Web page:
The Party Crasher

No one's giving much thought to Ralph Nader's running mate. But it has never been a good idea to underestimate Winona LaDuke.

"They asked me how long I would
be gone."

There's a titter from the crowd, and then LaDuke begins to work the room, shaking hands and leaning over to listen to congratulations. A few minutes later someone gives the sign to move on, and the entourage swishes down a long winding hall to a room where Bill Hillsman, the Minneapolis advertising guru behind Nader's TV ad campaign, is shooting a commercial. (Unlike the 1996 campaign, this time out the Greens have already spent $1 million on TV advertising.) A makeup artist offers her services. The last thing we see before the door closes is LaDuke, framed by blinding white lights, having her cheeks powdered with what looks like a paintbrush.

In the hallway Thayer and Paul Demaine, LaDuke's press secretary, speculate on the whereabouts of Gwekaanimid, who is nearly due for a feeding. "This is the first time on the campaign trail I've lost the baby," Demaine wails. Moments later the misplaced infant appears, sleeping cherubically on the shoulder of another campaign worker.

Craig Lassig

LaDuke emerges from the shoot looking dazed and pale. With the baby tucked in the curve of her arm, she steps into an unlocked skybox and onto its balcony. The arena is nearly full, and from above, the swaying mass is hypnotic. Two campaign workers in fluffy yellow chicken costumes meant to mock the major-party candidates are wobbling around on stilts in front of a stage arrayed like the set of Hee Haw. LaDuke turns and without comment heads down toward the stage.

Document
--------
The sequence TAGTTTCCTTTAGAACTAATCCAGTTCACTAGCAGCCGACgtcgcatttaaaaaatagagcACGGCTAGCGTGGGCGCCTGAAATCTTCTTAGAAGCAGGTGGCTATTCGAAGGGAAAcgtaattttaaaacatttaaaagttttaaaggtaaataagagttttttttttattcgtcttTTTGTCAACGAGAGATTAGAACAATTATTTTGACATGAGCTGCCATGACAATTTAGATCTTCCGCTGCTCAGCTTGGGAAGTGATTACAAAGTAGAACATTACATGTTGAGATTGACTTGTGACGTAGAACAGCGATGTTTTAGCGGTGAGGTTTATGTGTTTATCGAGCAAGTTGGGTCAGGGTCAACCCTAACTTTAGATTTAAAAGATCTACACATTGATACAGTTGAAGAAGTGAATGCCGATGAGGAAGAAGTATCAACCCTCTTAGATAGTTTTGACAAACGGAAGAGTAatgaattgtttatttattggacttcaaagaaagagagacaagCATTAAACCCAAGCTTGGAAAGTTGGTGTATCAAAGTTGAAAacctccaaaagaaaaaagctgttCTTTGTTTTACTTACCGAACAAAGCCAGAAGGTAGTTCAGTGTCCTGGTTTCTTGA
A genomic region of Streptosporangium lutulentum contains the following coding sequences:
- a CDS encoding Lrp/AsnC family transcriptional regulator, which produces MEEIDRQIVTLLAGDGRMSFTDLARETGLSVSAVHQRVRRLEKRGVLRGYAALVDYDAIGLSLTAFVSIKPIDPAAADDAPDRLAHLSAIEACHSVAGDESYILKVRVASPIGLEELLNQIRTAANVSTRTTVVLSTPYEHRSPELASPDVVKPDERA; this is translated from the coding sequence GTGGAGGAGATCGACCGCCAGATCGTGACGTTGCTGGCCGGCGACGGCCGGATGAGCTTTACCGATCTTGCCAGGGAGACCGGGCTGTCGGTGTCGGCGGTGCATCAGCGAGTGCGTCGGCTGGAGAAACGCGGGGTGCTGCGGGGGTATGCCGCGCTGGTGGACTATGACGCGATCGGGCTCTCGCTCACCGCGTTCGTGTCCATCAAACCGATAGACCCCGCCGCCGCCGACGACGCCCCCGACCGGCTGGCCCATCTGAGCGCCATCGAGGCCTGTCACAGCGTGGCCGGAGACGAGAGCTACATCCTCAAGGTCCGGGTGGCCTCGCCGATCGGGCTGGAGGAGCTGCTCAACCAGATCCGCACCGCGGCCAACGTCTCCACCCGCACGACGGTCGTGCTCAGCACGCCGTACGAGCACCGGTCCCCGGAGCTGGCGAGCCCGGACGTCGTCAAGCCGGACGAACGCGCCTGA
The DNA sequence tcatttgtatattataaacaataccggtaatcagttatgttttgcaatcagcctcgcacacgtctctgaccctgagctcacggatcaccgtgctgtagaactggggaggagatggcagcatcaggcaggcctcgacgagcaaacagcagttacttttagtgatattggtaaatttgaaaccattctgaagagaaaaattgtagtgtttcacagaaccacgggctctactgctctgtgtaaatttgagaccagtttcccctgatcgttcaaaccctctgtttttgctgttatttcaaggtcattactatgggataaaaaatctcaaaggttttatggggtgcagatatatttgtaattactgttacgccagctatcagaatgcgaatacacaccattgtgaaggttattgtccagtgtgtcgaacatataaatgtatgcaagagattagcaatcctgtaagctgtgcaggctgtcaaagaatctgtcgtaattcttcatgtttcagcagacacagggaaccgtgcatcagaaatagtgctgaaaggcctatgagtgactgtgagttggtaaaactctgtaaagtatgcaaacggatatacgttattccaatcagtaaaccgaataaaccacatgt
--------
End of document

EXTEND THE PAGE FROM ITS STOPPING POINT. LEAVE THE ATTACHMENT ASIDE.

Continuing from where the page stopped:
Her party runs into a group of grim, besuited young men: the new generation of Nader's Raiders. "Look," she whispers to Thayer. "These guys are the heavies." A contingent of pierced and dyed teens passes by carrying a "Nader/LaDuke" banner. They don't even glance at LaDuke. They don't recognize her.

As LaDuke sails down the hall toward the podium, she's accosted by a man on a cell phone who has a question about his child's teething. She stops and looks at him, somewhat amazed, then mumbles, "Yeah, good luck," and walks on down the wide, white corridor toward the waiting crowd. The audience is chanting now--"Let Ralph debate!"--and stomping on the bleachers. The sound rolls down from the rafters like thunder, along with a few trilling war cries. The candidate smiles faintly. Then she ascends and is swallowed in the glow of klieg lights and a rush of applause.

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